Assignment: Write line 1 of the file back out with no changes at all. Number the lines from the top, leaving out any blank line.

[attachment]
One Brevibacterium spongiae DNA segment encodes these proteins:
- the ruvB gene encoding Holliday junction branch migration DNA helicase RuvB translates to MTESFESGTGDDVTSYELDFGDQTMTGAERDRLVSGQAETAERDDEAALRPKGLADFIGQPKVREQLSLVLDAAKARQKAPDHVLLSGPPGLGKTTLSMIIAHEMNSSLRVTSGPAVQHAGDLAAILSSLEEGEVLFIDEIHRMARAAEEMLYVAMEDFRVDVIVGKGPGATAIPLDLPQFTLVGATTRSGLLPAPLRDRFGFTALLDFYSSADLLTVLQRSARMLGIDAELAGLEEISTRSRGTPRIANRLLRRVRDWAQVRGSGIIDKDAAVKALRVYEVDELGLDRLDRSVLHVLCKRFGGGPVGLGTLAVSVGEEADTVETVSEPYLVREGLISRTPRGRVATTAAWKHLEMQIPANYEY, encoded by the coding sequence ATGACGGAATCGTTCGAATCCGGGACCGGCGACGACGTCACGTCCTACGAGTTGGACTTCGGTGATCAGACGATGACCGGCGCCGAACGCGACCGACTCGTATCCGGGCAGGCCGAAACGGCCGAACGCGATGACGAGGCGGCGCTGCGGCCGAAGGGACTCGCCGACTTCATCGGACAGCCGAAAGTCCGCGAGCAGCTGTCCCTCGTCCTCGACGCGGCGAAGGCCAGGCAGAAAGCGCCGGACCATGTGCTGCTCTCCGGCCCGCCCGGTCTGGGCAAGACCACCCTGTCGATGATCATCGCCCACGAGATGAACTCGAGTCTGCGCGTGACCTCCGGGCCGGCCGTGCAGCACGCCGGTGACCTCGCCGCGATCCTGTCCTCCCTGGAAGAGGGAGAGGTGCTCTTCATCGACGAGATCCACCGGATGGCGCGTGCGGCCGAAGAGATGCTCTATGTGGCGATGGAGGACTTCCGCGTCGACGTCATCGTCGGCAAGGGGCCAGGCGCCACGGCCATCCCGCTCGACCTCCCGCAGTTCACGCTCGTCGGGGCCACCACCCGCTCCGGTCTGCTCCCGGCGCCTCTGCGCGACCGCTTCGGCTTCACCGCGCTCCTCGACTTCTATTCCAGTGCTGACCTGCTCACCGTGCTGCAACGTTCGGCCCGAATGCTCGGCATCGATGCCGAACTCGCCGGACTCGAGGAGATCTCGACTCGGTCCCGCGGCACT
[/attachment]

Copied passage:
One Brevibacterium spongiae DNA segment encodes these proteins: